Android features I'm envy of as an iPhone user

Since 2015, my daily driver phone is an iPhone. In this almost a decade, I have been closely following the moves of the only iOS alternative, Google’s Android.

Despite my preference for iOS, there are good ideas on the other side of the turf that I would like to be copied by Apple.

Some of them have begun to be implemented — even if only in the European Union, by law. The Digital Markets Act (DMA) forced Apple to open iOS more, creating holes in the famous walled garden that the company has built around its ecosystem and that leaves on the sidelines what goes against its interests.

In public, Apple argues that the artificial limitations of iOS are for the good and safety of users. It’s a paternalistic statement, petty and, worst of all, largely unfounded.

I classify them unfounded because Apple’s solutions are competitive on their own merits, regardless of the artificial/disloyal advantages they enjoy for “playing at home”.

See, for example, the browser market. Web developers love to hate WebKit, Safari’s rendering engine that, in iOS, is mandatory for all other browsers.

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The beauty of free and open source software

The beauty of free and open source software (FOSS) is the possibilities that it opens up for better futures to abandoned or spoiled projects.

It happened recently with Simple Mobile Tools for Android. After the apps creator sold them to a shady company, someone forked the code to continue the development oriented to the original intentions.

Two other examples of which I learned from F-Droid’s latest weekly report.

Geometric Weather, a weather forecast app, stopped being developed and was retired from the store in mid-March, already with the promise that a fork was on the way.

It has arrived! It’s called Breezy Weather and has four distinct versions, from the most purist (with also free data sources) to the traditional. In the project repository, there is an instructions page about these versions.

The other app, the Android keyboard OpenBoard, had been abandoned for two years. This is far from ideal, but less bad that a group has adopted the project and now relaunched it with another name and a series of improvements and bug fixes. It’s called HeliBoard.


Mozilla is testing a Firefox built in text translator

Mozilla is testing the translation of selected text in Firefox. For now, as Omg! Ubuntu shows, it’s only available in experimental versions of the browser.

It’s a fantastic feature, similar to what Apple introduced in macOS 12 Monterey in 2021. By the nature of what I do, I deal with lots of texts in English throughout the day. (My mother tongue is Portuguese.) Having a decent translator just a click from the mouse away, anywhere in the system, is a super power that I didn’t know I needed.

Recently, I tried to use only Linux (and Firefox as the main browser) for a week. I resorted to the DeepL extension, which offers a similar feature, although a little unstable. Having a translation tool built into the browser is probably better.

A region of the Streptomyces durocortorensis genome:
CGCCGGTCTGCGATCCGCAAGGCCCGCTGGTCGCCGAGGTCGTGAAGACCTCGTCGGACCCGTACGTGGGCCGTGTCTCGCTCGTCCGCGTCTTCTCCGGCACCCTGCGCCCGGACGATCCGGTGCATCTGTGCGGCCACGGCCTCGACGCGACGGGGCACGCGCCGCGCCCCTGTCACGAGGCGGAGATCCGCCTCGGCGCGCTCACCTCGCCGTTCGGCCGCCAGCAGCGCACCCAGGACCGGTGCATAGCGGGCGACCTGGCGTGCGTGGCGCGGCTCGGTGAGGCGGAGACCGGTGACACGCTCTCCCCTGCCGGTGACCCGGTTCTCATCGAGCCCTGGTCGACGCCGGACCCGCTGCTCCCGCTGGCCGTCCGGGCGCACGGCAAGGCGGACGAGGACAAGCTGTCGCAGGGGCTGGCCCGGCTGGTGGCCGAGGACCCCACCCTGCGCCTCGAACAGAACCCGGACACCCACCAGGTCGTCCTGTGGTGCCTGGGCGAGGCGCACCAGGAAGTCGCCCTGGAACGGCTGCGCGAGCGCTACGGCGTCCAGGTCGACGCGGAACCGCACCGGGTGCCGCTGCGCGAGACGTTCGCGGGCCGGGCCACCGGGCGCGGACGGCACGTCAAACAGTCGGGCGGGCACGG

The Firefox solution is limited to Firefox/browser. It’s a shame, but better than nothing.


The “follow” button is Substack's attempt to extinguish newsletter competition

I like to be right (who doesn’t?), but for some predictions I would like to be proven wrong. One of these is that Substack is a time bomb. Turns out it blown up earlier than I imagined.

In August 2023, Substack released a weird new feature: a button to follow people on its network. Why does a newsletter platform, which by definition employs this feature (we “follow” a newsletter when we subscribe to it), need to have a “follow” button?

According to the official blog post,

A follow offers a lightweight way to start a relationship with a writer or reader, with the option to convert it into a subscription at any time. By following them, you can stay up to date with what they’re reading, liking, publishing, and subscribing to—through the Notes feed and on their profiles.

This is so “social media” that Substack app asks for access to contacts to synchronize them and discover friends who are also in the Substack.

At the end of 2023, newsletters owners on Substack noticed a change in behavior on the platform, according to The Wrap: a significant increase in the number of followers on Substack and the stagnation of new subscribers to the newsletters.

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New family plans and pricing on Fastmail

Fastmail has changed its plans and now charges in 20 different currencies instead of only USD. The new plans are aimed at “individuals and families”, and include one, two or even six users. The old ones continue to exist, but now in a “business” category.

The old standard plan now offers 50 GB of storage instead of 30 GB, and the basic one bumps from 2 to 5 GB. Those who are already customers will be migrated to the new plans and local values later this year, but already enjoy the extra storage.


How tech giants cut corners to harvest data for AI

The New York Times published a bombshell report on how, behind the scenes, large AI companies find a (sometimes illegal) way to harvest content to train their large language models, the basis of generative AI.

The funniest part is Google turning a blind eye to OpenAI transcribing 1 million hours (!) of YouTube videos to power GPT-4 because Google itself was doing the same for Gemini. (The practice violates the terms of use of YouTube.)

It gets better. Two days earlier, YouTube CEO Neal Mohan told Bloomberg that the use of videos by OpenAI to train Sora, its astonishing AI video generator, would be against the platform’s terms of use.

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